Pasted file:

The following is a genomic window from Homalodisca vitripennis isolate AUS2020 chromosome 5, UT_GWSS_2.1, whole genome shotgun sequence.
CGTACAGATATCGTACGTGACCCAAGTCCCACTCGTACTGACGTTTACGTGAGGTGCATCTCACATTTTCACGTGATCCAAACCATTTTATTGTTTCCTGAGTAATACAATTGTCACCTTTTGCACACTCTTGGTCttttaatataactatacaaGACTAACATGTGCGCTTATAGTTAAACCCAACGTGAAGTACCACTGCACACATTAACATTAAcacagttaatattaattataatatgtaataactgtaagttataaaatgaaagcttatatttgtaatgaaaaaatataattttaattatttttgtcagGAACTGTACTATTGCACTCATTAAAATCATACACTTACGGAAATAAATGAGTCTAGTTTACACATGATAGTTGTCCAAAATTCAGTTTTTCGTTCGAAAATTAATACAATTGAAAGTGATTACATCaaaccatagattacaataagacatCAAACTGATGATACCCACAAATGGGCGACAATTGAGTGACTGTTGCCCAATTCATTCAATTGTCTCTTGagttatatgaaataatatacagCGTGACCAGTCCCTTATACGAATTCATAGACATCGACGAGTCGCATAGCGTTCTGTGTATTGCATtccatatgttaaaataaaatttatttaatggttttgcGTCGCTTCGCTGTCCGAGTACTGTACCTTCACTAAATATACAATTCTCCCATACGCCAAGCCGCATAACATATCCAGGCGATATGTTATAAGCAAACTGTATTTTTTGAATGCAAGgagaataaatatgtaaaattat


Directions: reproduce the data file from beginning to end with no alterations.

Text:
The following is a genomic window from Homalodisca vitripennis isolate AUS2020 chromosome 5, UT_GWSS_2.1, whole genome shotgun sequence.
CGTACAGATATCGTACGTGACCCAAGTCCCACTCGTACTGACGTTTACGTGAGGTGCATCTCACATTTTCACGTGATCCAAACCATTTTATTGTTTCCTGAGTAATACAATTGTCACCTTTTGCACACTCTTGGTCttttaatataactatacaaGACTAACATGTGCGCTTATAGTTAAACCCAACGTGAAGTACCACTGCACACATTAACATTAAcacagttaatattaattataatatgtaataactgtaagttataaaatgaaagcttatatttgtaatgaaaaaatataattttaattatttttgtcagGAACTGTACTATTGCACTCATTAAAATCATACACTTACGGAAATAAATGAGTCTAGTTTACACATGATAGTTGTCCAAAATTCAGTTTTTCGTTCGAAAATTAATACAATTGAAAGTGATTACATCaaaccatagattacaataagacatCAAACTGATGATACCCACAAATGGGCGACAATTGAGTGACTGTTGCCCAATTCATTCAATTGTCTCTTGagttatatgaaataatatacagCGTGACCAGTCCCTTATACGAATTCATAGACATCGACGAGTCGCATAGCGTTCTGTGTATTGCATtccatatgttaaaataaaatttatttaatggttttgcGTCGCTTCGCTGTCCGAGTACTGTACCTTCACTAAATATACAATTCTCCCATACGCCAAGCCGCATAACATATCCAGGCGATATGTTATAAGCAAACTGTATTTTTTGAATGCAAGgagaataaatatgtaaaattat